The Sunday Mail
With the manufacturing hamstrung by antiquated machinery, inadequate infrastructure and high borrowing costs, among other impediments, University of Zimbabwe Economics lecturer Dr Pheneas Kadenge says the country is facing a “crisis of production”, which may fuel inflation.
“The issue we have here is not a currency crisis, but a production crisis. Let me illustrate this: money does not make us richer by having more money, especially when it’s domestic money, because what money does is it entitles you to goods and services.
“So if you increase your entitlement to something that is falling – production is falling – you are increasing your entitlement to it. What will eventually happen is that prices will rise and you end up with high inflation,” he said.
And this might lead to demand-pull inflation – a trend where rising aggregate demand outstrips aggregate supply.
Zimbabwe National Statistics Agency figures show that while year-on-year inflation topped 0,75 percent in May, it slipped to 0,31 percent in June.
The Reserve Bank of Zimbabwe forecasts average annual inflation will rise to between two and three percent by the end of 2017.
“As central bank governors in the (Sadc) region, we have agreed that the range of conversion should be between three and seven percent. If you are below that, you cannot grow. Zimbabwe is still within the Sadc benchmark,” explained RBZ chief Dr John Mangudya at a business symposium in Harare on July 12.
Though Zimbabwe tamed hyperinflation in 2009 when it switched to the multi-currency system, Dr Mangudya says the trend was never going to be sustainable.
“The problem started when we dollarised … the foundation wasn’t strong enough. We built dollarisation on a very weak foundation. The structure wasn’t right. We opened up the economy in total as if this economy was also opening up for foreign finance in total – it was a contradiction
“But it’s now water under the bridge. But as a policy analyst, the critical question is to ask is how do we reduce imports and increase exports?” he posed.
Dr Kadenge says Zimbabwe could have benefited from “full dollarisation” in 2009.
“Full dollarisation would have its advantages in the sense that with full dollarisation Zimbabwe would benefit from what is called seigniorage, the resources that are derived by the monetary authorities from printing money we would get a share of it, which we are missing now because we do not have a formal agreement, we are just using their currency.”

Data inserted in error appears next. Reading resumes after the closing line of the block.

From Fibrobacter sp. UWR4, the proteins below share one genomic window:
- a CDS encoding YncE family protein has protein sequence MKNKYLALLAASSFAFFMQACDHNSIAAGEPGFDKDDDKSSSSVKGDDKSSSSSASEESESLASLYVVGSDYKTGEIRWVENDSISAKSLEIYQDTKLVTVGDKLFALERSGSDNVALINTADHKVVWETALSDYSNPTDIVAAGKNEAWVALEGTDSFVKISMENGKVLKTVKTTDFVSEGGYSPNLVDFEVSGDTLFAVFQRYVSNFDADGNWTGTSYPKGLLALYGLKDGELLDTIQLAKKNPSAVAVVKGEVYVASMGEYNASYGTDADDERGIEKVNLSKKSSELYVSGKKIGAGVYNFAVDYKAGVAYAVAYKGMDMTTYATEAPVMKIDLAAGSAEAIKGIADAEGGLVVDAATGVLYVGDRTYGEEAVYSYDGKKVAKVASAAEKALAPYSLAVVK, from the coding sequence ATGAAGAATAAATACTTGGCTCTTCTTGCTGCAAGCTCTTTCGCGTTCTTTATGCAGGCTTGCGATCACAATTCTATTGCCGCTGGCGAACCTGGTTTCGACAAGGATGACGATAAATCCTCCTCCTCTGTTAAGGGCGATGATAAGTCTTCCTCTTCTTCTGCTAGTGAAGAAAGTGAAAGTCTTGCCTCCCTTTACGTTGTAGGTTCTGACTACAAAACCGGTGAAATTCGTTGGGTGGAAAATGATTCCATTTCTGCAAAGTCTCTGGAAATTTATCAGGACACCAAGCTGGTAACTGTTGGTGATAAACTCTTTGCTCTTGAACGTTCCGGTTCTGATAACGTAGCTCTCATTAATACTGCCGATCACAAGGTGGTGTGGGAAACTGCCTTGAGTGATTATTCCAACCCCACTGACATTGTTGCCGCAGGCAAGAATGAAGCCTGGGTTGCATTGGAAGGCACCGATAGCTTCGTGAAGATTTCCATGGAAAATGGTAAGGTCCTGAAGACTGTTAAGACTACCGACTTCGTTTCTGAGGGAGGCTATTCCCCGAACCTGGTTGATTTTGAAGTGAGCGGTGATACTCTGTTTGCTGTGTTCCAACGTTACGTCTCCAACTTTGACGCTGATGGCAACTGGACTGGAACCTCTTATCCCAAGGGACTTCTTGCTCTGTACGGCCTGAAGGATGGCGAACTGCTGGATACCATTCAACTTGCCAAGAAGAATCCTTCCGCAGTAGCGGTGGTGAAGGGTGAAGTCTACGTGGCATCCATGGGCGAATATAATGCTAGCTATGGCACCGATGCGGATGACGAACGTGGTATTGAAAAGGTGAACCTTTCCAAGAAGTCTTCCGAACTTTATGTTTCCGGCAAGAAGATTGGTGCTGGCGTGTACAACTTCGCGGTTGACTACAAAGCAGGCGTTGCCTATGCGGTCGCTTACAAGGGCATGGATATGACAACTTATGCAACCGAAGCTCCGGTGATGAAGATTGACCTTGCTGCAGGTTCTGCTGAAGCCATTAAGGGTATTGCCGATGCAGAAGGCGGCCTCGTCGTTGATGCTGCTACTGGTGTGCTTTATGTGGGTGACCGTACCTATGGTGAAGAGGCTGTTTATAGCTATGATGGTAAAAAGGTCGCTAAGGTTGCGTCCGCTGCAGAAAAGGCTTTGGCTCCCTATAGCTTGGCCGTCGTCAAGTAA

But fully adopting the US dollar would necessarily involve a formal relationship between the RBZ and the US Federal Reserve – something unlikely considering that Washington imposed illegal sanctions on Zimbabwe more than a decade ago.
And even if the economy where to fully dollarise, productive capacity would still need to grow.
To put Zimbabwe on a sustainable growth path, the RBZ is pushing for a cash-lite society, promoting export of goods and services, increasing production and productivity, and promoting financial inclusion and fiscal consolidation. Monetary authorities are also pushing for the re-organisation of State enterprises and parastatals.
But Dr Nyasha Kaseke, lecturer in the UZ Department of Commerce, opines that adoption of South Africa’s rand will improve the currency situation.
“Industry has been calling for the adoption of the South African rand, but no one has suggested invoicing in rands. They should just invoice in rands and they will see how the market will react.
“It is a mathematical argument which will not yield any positive spin-off as long as we are coming from a low production base and high cost drivers background.
“For example, assuming we have commodity X going for US$10 and switch to the rand today at a rate of US$1:R13, 20, our new price for commodity X would be R132. In reality, we would not have changed anything to our favour.
“What it means is that South Africans will still see Zimbabwe’s products as very expensive regardless of the fact that we are using the rand or dollar,” said Dr Kaseke.
“We now have to look at the strategic industries, for example, CSC, Zisco. For instance, the removal of Zisco from normal production system resulted in Hwange (Colliery Company) going down, and even the reinforcement steel that we are currently using, we are importing.
“Another key area to focus on is on productivity in US dollar terms, comparing with our regional peers.”